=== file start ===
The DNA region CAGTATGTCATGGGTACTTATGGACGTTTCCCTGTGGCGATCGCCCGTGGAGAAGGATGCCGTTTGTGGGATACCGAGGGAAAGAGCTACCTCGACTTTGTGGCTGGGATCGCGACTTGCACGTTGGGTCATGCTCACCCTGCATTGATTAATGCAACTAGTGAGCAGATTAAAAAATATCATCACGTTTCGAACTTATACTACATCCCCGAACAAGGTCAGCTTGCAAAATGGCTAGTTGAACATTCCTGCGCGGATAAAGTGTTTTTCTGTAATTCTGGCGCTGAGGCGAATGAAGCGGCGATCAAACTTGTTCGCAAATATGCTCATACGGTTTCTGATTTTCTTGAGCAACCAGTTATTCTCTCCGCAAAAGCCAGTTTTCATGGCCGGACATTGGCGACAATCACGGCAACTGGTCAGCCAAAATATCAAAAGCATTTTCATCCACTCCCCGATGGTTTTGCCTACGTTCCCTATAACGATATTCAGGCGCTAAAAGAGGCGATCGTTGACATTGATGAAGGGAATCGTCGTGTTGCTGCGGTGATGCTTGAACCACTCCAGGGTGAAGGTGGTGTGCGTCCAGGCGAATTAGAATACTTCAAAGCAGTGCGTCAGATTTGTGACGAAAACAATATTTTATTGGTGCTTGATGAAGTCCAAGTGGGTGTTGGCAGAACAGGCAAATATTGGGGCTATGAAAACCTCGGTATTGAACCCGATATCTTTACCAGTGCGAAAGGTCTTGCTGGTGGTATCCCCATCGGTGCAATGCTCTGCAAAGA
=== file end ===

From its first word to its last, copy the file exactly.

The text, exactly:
The DNA region CAGTATGTCATGGGTACTTATGGACGTTTCCCTGTGGCGATCGCCCGTGGAGAAGGATGCCGTTTGTGGGATACCGAGGGAAAGAGCTACCTCGACTTTGTGGCTGGGATCGCGACTTGCACGTTGGGTCATGCTCACCCTGCATTGATTAATGCAACTAGTGAGCAGATTAAAAAATATCATCACGTTTCGAACTTATACTACATCCCCGAACAAGGTCAGCTTGCAAAATGGCTAGTTGAACATTCCTGCGCGGATAAAGTGTTTTTCTGTAATTCTGGCGCTGAGGCGAATGAAGCGGCGATCAAACTTGTTCGCAAATATGCTCATACGGTTTCTGATTTTCTTGAGCAACCAGTTATTCTCTCCGCAAAAGCCAGTTTTCATGGCCGGACATTGGCGACAATCACGGCAACTGGTCAGCCAAAATATCAAAAGCATTTTCATCCACTCCCCGATGGTTTTGCCTACGTTCCCTATAACGATATTCAGGCGCTAAAAGAGGCGATCGTTGACATTGATGAAGGGAATCGTCGTGTTGCTGCGGTGATGCTTGAACCACTCCAGGGTGAAGGTGGTGTGCGTCCAGGCGAATTAGAATACTTCAAAGCAGTGCGTCAGATTTGTGACGAAAACAATATTTTATTGGTGCTTGATGAAGTCCAAGTGGGTGTTGGCAGAACAGGCAAATATTGGGGCTATGAAAACCTCGGTATTGAACCCGATATCTTTACCAGTGCGAAAGGTCTTGCTGGTGGTATCCCCATCGGTGCAATGCTCTGCAAAGA